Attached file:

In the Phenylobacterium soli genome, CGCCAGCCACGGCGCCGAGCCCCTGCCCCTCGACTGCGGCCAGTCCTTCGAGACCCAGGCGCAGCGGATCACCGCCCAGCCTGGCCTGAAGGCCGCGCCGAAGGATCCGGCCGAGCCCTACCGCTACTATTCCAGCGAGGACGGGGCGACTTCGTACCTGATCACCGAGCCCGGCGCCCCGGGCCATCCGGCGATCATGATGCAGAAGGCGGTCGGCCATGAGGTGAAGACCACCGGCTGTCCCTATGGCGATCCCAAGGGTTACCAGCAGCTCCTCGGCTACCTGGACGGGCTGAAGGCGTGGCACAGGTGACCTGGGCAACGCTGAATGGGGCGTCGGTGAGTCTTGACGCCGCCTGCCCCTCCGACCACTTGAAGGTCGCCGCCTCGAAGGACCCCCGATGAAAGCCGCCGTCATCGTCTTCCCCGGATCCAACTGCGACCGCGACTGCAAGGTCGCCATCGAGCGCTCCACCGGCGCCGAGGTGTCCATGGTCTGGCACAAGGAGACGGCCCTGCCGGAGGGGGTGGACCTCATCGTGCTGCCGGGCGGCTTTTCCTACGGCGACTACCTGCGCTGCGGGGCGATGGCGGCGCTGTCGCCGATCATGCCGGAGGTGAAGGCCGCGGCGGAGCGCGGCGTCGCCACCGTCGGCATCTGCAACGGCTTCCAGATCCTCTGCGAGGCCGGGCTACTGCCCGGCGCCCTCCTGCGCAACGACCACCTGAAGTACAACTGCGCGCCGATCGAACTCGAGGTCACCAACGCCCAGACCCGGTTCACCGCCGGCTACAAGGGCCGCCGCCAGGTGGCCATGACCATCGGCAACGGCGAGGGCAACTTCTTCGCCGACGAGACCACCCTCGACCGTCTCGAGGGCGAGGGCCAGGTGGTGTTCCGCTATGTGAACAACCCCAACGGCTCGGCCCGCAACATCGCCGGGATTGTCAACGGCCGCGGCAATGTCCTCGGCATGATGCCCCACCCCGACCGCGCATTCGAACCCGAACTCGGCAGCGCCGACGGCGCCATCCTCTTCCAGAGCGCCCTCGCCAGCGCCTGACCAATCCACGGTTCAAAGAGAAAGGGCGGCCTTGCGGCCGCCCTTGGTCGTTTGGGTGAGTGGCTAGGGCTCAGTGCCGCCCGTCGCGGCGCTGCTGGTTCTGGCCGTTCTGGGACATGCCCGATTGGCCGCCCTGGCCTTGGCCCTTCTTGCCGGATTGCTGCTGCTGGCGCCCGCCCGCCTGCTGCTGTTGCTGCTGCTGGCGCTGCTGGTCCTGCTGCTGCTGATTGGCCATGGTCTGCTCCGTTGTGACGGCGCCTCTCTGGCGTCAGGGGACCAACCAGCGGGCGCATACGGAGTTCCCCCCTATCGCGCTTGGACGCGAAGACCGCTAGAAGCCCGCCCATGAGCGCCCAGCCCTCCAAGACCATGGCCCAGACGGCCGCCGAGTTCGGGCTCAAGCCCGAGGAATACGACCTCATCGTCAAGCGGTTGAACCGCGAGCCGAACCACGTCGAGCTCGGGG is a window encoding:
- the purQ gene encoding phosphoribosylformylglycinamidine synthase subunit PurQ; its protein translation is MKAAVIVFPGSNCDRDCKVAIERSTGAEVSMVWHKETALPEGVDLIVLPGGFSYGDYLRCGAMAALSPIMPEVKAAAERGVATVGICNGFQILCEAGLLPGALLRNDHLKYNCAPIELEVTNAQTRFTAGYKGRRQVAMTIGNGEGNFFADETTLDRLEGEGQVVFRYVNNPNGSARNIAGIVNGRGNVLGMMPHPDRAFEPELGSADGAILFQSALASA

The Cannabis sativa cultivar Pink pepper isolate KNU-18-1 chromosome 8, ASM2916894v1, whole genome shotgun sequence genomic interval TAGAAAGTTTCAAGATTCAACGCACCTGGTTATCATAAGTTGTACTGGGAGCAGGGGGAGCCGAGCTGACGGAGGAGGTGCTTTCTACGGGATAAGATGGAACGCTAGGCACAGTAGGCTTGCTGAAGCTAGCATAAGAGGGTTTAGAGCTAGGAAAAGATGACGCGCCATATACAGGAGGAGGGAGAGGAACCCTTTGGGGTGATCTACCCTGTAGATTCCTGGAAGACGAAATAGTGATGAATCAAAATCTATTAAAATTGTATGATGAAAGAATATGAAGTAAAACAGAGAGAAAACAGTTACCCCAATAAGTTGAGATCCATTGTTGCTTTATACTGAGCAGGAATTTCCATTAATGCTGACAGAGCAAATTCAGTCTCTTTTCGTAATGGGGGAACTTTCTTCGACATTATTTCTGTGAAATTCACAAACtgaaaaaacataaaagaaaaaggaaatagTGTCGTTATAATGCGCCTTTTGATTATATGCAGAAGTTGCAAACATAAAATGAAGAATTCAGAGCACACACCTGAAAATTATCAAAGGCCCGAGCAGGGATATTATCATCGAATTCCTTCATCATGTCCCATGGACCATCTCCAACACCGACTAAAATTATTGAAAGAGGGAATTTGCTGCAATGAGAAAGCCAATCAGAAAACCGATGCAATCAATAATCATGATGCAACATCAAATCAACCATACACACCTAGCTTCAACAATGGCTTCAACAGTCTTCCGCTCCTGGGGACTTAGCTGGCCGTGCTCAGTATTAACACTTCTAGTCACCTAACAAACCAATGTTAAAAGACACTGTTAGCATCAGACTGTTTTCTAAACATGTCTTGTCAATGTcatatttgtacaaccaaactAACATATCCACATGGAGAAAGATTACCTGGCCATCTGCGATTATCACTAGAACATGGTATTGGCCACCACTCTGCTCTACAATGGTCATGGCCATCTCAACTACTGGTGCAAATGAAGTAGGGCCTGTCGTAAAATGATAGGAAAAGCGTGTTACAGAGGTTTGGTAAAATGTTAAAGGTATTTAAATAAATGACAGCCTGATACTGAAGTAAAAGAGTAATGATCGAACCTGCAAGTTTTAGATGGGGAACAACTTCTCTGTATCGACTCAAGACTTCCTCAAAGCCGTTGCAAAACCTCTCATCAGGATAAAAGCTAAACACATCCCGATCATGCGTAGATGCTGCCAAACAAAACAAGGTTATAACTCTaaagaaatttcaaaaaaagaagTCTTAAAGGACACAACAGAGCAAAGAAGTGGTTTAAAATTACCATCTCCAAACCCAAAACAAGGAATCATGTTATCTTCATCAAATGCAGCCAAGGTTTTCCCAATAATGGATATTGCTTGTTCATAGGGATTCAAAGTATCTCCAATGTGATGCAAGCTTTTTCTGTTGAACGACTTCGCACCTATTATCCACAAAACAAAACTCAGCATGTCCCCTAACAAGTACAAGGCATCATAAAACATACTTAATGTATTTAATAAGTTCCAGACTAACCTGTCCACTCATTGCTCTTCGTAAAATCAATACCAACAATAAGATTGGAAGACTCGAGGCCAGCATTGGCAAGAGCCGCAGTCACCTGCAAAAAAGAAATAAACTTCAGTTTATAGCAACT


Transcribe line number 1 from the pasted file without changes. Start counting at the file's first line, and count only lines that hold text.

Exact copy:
In the Phenylobacterium soli genome, CGCCAGCCACGGCGCCGAGCCCCTGCCCCTCGACTGCGGCCAGTCCTTCGAGACCCAGGCGCAGCGGATCACCGCCCAGCCTGGCCTGAAGGCCGCGCCGAAGGATCCGGCCGAGCCCTACCGCTACTATTCCAGCGAGGACGGGGCGACTTCGTACCTGATCACCGAGCCCGGCGCCCCGGGCCATCCGGCGATCATGATGCAGAAGGCGGTCGGCCATGAGGTGAAGACCACCGGCTGTCCCTATGGCGATCCCAAGGGTTACCAGCAGCTCCTCGGCTACCTGGACGGGCTGAAGGCGTGGCACAGGTGACCTGGGCAACGCTGAATGGGGCGTCGGTGAGTCTTGACGCCGCCTGCCCCTCCGACCACTTGAAGGTCGCCGCCTCGAAGGACCCCCGATGAAAGCCGCCGTCATCGTCTTCCCCGGATCCAACTGCGACCGCGACTGCAAGGTCGCCATCGAGCGCTCCACCGGCGCCGAGGTGTCCATGGTCTGGCACAAGGAGACGGCCCTGCCGGAGGGGGTGGACCTCATCGTGCTGCCGGGCGGCTTTTCCTACGGCGACTACCTGCGCTGCGGGGCGATGGCGGCGCTGTCGCCGATCATGCCGGAGGTGAAGGCCGCGGCGGAGCGCGGCGTCGCCACCGTCGGCATCTGCAACGGCTTCCAGATCCTCTGCGAGGCCGGGCTACTGCCCGGCGCCCTCCTGCGCAACGACCACCTGAAGTACAACTGCGCGCCGATCGAACTCGAGGTCACCAACGCCCAGACCCGGTTCACCGCCGGCTACAAGGGCCGCCGCCAGGTGGCCATGACCATCGGCAACGGCGAGGGCAACTTCTTCGCCGACGAGACCACCCTCGACCGTCTCGAGGGCGAGGGCCAGGTGGTGTTCCGCTATGTGAACAACCCCAACGGCTCGGCCCGCAACATCGCCGGGATTGTCAACGGCCGCGGCAATGTCCTCGGCATGATGCCCCACCCCGACCGCGCATTCGAACCCGAACTCGGCAGCGCCGACGGCGCCATCCTCTTCCAGAGCGCCCTCGCCAGCGCCTGACCAATCCACGGTTCAAAGAGAAAGGGCGGCCTTGCGGCCGCCCTTGGTCGTTTGGGTGAGTGGCTAGGGCTCAGTGCCGCCCGTCGCGGCGCTGCTGGTTCTGGCCGTTCTGGGACATGCCCGATTGGCCGCCCTGGCCTTGGCCCTTCTTGCCGGATTGCTGCTGCTGGCGCCCGCCCGCCTGCTGCTGTTGCTGCTGCTGGCGCTGCTGGTCCTGCTGCTGCTGATTGGCCATGGTCTGCTCCGTTGTGACGGCGCCTCTCTGGCGTCAGGGGACCAACCAGCGGGCGCATACGGAGTTCCCCCCTATCGCGCTTGGACGCGAAGACCGCTAGAAGCCCGCCCATGAGCGCCCAGCCCTCCAAGACCATGGCCCAGACGGCCGCCGAGTTCGGGCTCAAGCCCGAGGAATACGACCTCATCGTCAAGCGGTTGAACCGCGAGCCGAACCACGTCGAGCTCGGGG is a window encoding: